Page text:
754

Lord, Speak to Me that I May Speak

Scripture References

Further Reflections on Scripture References

"Lord, Speak to Me" is a prayer that God will speak to, lead, and teach each of us so that we may do the same to others who need Jesus Christ (st. 1-3). The text also express­es our commitment to full-time kingdom service ("use me, Lord . . . just as you will, and when, and where") , an ongoing task that ultimately leads us to eternal "rest," 'Joy," and "glory" (st. 5).
 
Bert Polman, Psalter Hymnal Handbook

Confessions and Statements of Faith References

Further Reflections on Confessions and Statements of Faith References

This song emphasizes our need to listen well, and includes a call to ourselves and others to receive it as God’s truth. Such prayers and exhortations implement the convictions of Belgic Confession, Article 24 and Our World Belongs to God, paragraph 32: “The Bible is the Word of God, the record and tool of his redeeming work. It is the Word of truth, breath of God, fully reliable in leading us to know God and to walk with Jesus Christ in new life.”

Additional Prayers

A Petition
O God, original fountain of good, we have no goods of our own. Any authentic word we speak we heard from you. Any leading of the lost is by your map. Any food we offer comes from shelves you stocked. Fill us with your fullness Lord until our heart overflows, until our heart overflows. Amen.
— Cornelius Plantinga, Jr.

Tune Information

Name
CANONBURY
Key
G Major or modal
Meter
8.8.8.8

Recordings

Hymn Story/Background

Francis R. Havergal wrote this text at Winterdyne, England, on April 28, 1872. With the heading "A Worker's Prayer" and with a reference to Romans 14:7 ("none of us lives to himself alone"), the seven-stanza text was first published as one of William Parlane's musical leaflets. It was then republished in Havergal’s Under the Surface in 1874.
 
"Lord, Speak to Me" is a prayer that God will speak to, lead, and teach each of us so that we may do the same to others who need Jesus Christ (st. 1-4). The text also expresses our commitment to full-time kingdom service ("use me, Lord…just as you will, and when, and where"), an ongoing task that ultimately leads us to eternal "rest," 'joy," and "glory" (st. 5).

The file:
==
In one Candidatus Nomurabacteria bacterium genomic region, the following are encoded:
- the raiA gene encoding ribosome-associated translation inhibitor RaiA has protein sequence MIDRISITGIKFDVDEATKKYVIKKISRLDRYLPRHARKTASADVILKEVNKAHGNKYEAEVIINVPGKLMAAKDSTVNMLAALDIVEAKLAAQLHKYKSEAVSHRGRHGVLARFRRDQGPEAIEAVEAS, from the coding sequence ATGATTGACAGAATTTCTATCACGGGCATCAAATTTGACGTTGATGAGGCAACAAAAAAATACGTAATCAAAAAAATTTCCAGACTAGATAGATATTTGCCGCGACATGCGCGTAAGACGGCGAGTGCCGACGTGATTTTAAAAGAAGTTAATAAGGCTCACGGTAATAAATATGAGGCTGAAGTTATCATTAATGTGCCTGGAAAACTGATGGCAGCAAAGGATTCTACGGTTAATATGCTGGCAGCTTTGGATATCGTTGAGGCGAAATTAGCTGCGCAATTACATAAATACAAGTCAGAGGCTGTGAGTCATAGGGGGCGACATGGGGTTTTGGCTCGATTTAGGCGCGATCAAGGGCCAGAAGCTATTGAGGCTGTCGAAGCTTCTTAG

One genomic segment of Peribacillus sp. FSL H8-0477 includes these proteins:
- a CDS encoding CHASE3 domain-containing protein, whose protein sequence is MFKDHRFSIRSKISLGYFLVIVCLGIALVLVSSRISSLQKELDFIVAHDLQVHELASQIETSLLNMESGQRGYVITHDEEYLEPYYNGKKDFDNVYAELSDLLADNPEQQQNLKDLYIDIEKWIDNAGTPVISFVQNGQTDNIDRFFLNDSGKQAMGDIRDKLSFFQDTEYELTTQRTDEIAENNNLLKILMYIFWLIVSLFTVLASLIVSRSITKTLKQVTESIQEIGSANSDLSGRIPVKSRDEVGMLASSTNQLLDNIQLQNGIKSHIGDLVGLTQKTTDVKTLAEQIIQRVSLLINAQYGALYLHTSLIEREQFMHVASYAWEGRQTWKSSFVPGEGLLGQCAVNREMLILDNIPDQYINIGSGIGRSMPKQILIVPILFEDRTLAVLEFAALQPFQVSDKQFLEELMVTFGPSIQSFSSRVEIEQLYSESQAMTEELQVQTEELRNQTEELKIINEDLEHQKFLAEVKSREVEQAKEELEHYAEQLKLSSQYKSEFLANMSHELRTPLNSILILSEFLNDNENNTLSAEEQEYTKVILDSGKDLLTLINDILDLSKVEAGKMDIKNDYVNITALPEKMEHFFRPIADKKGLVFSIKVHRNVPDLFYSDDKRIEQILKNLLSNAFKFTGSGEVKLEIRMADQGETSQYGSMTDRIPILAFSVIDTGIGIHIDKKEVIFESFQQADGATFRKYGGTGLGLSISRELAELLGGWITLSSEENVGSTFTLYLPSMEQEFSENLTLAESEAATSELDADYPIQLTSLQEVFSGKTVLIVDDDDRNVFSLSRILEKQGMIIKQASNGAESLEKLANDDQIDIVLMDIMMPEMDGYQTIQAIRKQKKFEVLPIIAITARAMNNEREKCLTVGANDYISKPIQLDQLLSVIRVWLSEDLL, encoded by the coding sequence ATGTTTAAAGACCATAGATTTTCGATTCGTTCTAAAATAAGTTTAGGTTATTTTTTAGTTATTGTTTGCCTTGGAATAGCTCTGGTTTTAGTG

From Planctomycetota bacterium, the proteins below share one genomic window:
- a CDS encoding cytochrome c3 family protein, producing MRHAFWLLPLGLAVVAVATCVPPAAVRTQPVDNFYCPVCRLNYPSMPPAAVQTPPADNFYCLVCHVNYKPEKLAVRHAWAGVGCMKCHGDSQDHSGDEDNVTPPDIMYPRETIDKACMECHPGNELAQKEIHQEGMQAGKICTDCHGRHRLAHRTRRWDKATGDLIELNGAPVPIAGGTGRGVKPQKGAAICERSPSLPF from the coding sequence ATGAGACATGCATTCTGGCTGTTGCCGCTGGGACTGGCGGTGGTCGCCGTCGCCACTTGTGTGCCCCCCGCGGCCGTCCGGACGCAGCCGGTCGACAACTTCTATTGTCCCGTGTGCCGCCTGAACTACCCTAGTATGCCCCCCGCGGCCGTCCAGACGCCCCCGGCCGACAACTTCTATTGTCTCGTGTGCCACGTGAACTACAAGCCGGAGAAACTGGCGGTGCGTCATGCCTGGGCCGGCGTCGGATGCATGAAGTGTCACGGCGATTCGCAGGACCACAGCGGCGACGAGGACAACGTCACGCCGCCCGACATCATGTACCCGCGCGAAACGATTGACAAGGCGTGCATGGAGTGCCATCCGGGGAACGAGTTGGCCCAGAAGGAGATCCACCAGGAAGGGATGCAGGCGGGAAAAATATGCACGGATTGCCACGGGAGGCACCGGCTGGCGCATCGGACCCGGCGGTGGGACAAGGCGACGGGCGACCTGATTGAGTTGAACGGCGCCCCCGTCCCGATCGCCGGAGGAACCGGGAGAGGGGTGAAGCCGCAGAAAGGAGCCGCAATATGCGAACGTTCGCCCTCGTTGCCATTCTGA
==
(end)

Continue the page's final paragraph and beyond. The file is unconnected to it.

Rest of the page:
Derived from the fourth piano piece in Robert A. Schumann's Nachtstücke, Opus 23 (1839), CANONBURY first appeared as a hymn tune in J. Ireland Tucker's Hymnal with Tunes, Old and New (1872). The tune, whose title refers to a street and square in Islington, London, England, is often matched to Havergal's text.
 
CANONBURY has a simple binary form, which consists of two versions of the same long melody. Sing in parts, ideally with a sense of two long lines rather than four choppy phrases, possibly with a fermata at the end of the first long line.
— Bert Polman

Author Information

Although her formal education was sporadic because of poor health, Frances R. Havergal (b. Astley, Worcestershire, England, 1836; d. Oystermouth, Glamorganshire, Wales, 1879) learned six foreign languages, including Greek and Hebrew, and was well read in many subjects. She began writing poetry at an early age and was also an accomplished singer and pianist. The daughter of a clergyman, she had a conversion experience at the age of fourteen and was confirmed in the Church of England in 1853. Taking seriously her own words "take my silver and my gold," she sent all her jewelry to the Church Mission Society to be sold. She also supported other charitable organizations. Her more than one hundred hymns were originally published in leaflets and later gathered into seven collections: Ministry of Song (1869), Twelve Sacred Songs for Little Singers (1870), Under the Surface (1874), Loyal Responses (1878), Life Mosaic (1879), Life Chords (1880), and Life Echoes (1883), as well as in one large volume, Poetical Works (1884).
— Bert Polman

Composer Information

Robert Schumann (b. Zwickau, Saxony, Germany, 1810; d. Endenich, near Bonn, Germany, 1856) wrote no hymn tunes himself, though a few of his lyrical melodies were adapted into hymn tunes by hymnal editors. One of the greatest musicians of the Romantic period, Schumann did not at first seem destined for a musical career. Although he was a precocious piano player, his mother and his guardian insisted that he study for a legal career. From 1828 to 1830 he studied law at Leipzig and Heidelberg Universities, but much of his time was consumed with music and poetry. From 1830 until his death Schumann devoted his life to music. After a finger injury terminated his concert career as a pianist in 1832, he turned completely to composition. Schumann composed successfully in many genres but became especially famous for his piano works and song cycles. In 1840 he married Clara Wieck, whom he had known since 1828; she was a famous pianist and composer in her own right who inspired many of Schumann's songs. He suffered from depression for much of his adult life and in 1854 after an unsuccessful suicide attempt, was admitted to a mental institution, where he later died. Schumann founded the magazine Neue Zeitschrift für Musik and edited it for ten years.
— Bert Polman
General Settings
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